On Feb. 1, an unknown number of law-abiding citizens among us became criminals.
They didn’t break into a jewelry store, assault their neighbors, embezzle money, cheat on their taxes, or have too much to drink and get behind the wheel.
These new Massachusetts lawbreakers simply happen to possess a bump stock, a device that uses a weapon’s recoil to increase its rate of fire. Two of the devices, which retail for about $100, were found at the scene of last fall’s mass shooting in Las Vegas, in which 58 concert-goers were killed and more than 500 wounded.
Bump stocks have been outlawed in California since 1990, and their legal status is restricted but largely unclear in several states. Action on a nationwide ban has languished, but on Nov. 3, Massachusetts became the first state since the Las Vegas massacre to ban their sale and possession.
[Editor’s note: Columbia, South Carolina, banned bump stocks on a municipal level in December, becoming the first known city to do so.]
On Dec. 18, Daniel Bennett, Massachusetts secretary of the Executive Office of Public Safety and Security, sent a letter to gun owners notifying them that there are no exceptions to the new law, and that retention of a bump stock beyond Feb. 1 “… will expose the owner to criminal prosecution.”
The bump stock ban is a case of government overreach that is unlikely to do anything to reduce gun violence while further undermining the rule of law.
Most mass shootings come with warning signs — mental-health issues, careless storage of weapons, cries for help that go ignored — that should have been recognized beforehand. But prevention is difficult and rarely makes the headlines. Tragedies do, and lawmakers are willing to do something — anything — to show that they are responding in the wake of tragedy, even when there is no reason to believe their actions will do anything to prevent a recurrence of that tragedy.
Even many gun owners and dealers were unfamiliar with the term “bump stocks” prior to the Las Vegas shooting. As Jim Wallace, executive director of the Northborough-based Gun Owners Action League, told the Telegram & Gazette, no one would have thought to ban bump stocks if they had not been used in Las Vegas.
Wallace is probably right, but anti-gun activists might have found their way to bump stocks eventually. These zealots never tire of restricting the rights of law-abiding citizens in efforts (almost always unsuccessful) to persuade evil, unstable and law-breaking people to behave themselves.
Make no mistake, prosecuting illegal sales of weapons and ammunition may have deterrent value. On Feb. 2, federal authorities charged Mesa, Arizona, resident Douglas Haig with selling illegally modified ammunition to Las Vegas gunman Stephen Paddock. If their case is proven, I hope it serves to prevent such illegal sales going forward.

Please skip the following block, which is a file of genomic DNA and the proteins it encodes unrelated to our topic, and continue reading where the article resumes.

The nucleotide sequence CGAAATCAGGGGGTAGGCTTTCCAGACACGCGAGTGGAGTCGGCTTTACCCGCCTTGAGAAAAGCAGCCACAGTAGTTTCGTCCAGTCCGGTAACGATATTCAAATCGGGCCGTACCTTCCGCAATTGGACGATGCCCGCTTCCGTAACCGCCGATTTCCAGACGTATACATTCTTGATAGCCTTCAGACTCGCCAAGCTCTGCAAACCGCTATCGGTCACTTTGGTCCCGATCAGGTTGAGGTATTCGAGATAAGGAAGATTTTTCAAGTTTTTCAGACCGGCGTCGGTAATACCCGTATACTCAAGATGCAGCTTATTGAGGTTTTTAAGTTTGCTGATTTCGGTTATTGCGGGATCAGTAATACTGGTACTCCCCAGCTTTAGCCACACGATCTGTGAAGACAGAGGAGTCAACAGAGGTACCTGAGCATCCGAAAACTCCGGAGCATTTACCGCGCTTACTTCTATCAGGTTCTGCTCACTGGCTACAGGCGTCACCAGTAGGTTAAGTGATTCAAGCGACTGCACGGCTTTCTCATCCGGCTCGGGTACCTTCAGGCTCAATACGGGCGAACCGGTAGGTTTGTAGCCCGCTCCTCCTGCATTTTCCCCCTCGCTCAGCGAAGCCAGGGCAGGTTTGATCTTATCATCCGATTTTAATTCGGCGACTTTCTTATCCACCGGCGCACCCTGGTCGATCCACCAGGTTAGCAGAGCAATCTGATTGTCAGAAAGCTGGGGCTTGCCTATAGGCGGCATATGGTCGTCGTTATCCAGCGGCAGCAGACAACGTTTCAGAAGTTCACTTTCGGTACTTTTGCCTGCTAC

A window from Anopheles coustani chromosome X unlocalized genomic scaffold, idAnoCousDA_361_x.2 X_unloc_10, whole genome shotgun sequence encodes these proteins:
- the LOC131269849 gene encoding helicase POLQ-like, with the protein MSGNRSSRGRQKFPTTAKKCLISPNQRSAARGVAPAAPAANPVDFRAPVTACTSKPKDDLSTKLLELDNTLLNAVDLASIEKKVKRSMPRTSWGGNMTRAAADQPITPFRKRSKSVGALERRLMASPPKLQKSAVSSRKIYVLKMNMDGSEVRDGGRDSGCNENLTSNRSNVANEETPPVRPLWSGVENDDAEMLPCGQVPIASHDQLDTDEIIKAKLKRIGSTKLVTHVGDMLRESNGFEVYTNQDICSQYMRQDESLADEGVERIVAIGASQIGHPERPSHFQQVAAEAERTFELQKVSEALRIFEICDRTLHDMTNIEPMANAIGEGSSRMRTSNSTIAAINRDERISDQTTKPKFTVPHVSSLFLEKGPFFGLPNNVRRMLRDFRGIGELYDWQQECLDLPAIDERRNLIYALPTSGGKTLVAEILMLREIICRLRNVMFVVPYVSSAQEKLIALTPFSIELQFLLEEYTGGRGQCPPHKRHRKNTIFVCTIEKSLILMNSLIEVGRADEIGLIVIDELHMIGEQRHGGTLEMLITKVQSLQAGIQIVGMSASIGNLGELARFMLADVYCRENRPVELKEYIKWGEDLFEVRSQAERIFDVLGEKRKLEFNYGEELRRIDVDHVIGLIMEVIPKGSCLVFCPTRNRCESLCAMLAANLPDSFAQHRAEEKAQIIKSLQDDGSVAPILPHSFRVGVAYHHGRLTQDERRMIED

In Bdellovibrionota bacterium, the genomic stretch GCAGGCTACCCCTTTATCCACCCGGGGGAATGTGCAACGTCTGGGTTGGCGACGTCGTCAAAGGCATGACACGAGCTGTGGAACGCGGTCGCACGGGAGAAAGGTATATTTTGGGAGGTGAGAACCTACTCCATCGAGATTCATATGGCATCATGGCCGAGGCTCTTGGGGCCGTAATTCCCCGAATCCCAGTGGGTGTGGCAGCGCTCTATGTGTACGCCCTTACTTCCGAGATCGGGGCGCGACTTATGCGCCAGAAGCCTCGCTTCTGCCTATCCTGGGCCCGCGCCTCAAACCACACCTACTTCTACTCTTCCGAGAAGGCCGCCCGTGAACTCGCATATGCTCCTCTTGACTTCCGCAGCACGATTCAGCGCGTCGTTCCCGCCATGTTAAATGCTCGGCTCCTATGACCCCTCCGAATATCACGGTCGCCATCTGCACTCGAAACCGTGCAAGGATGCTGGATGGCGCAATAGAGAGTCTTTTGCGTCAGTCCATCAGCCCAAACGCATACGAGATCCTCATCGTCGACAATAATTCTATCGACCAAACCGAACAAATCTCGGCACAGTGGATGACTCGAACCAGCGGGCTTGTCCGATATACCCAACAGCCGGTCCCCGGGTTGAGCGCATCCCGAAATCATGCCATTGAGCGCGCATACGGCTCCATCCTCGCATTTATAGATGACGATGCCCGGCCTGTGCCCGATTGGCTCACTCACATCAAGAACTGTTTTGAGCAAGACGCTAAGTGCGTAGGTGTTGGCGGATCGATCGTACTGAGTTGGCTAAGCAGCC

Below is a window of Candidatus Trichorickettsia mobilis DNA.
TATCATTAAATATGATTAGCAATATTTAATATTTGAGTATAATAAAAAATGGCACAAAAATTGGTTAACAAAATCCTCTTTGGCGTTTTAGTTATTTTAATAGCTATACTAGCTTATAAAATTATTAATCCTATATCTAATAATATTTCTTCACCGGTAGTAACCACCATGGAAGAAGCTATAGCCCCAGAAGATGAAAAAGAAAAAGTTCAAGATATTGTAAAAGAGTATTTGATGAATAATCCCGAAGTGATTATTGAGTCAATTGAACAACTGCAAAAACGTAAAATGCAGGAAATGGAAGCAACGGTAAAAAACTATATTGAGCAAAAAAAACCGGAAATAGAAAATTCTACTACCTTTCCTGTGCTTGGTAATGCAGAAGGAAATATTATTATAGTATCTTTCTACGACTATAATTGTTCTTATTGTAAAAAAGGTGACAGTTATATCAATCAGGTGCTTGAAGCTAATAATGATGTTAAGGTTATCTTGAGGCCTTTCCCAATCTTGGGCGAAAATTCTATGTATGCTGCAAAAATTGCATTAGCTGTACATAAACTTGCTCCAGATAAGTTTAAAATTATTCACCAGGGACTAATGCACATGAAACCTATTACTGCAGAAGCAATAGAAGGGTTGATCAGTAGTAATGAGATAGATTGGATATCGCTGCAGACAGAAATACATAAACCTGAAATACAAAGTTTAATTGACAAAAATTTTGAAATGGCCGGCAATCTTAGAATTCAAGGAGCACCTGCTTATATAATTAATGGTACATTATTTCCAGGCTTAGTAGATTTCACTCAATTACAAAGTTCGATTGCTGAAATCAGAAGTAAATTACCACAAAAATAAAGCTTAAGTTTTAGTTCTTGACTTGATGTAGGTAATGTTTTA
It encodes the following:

But law enforcement is only justified when the laws being enforced are both just and legitimately enacted. This bump stock ban is neither.
As Wallace notes, the state Legislature held no public hearings. Lawmakers must have known the ban they were contemplating would be of interest to the public. They should have held a formal public hearing.
While the Legislature may have the authority to ban bump stocks, how it achieves that goal matters. By refusing to include a grandfather provision, offering no compensation for the taking of private property, and criminalizing the mere possession of something that had been legal, lawmakers have created an ex-post-facto law that violates both the state and federal constitutions.
Activists are sending anonymous “do not comply” letters to state officials, detailing why the ban is unconstitutional, and asserting that they will not comply with it.
When you consider the matter logically, a bump stock ban is pointless. No one knows how many such devices are out there, or who owns them. Only a handful of bump stocks were handed in by Feb. 1. Those who did so obviously weren’t planning to stage a massacre.
Now that possession of bump stocks is illegal, no one of sound mind has any reason to hand theirs in. Nor, being of sound mind, would any such person misuse one.
Finally, since there is no registry of who owns a bump stock, and no way to assume that their possession would be limited to registered gun owners, authorities have no way of locating those still in private hands short of raiding every residence in the state, which is probably too much even for Massachusetts lawmakers to stomach.
The bump stock ban does nothing to enhance safety. By criminalizing law-abiding citizens with ill-considered and unconstitutional legislation, lawmakers have diminished respect for the rule of law while burdening everyone with another phantom menace.
The real criminals, meanwhile, continue about their business.
Chris Sinacola is a Worcester Sun columnist. His observations on politics, current events, history and more appear online every week. Chris will also be regularly featured in Worcester Sun’s weekly print edition, on newsstands Saturday morning.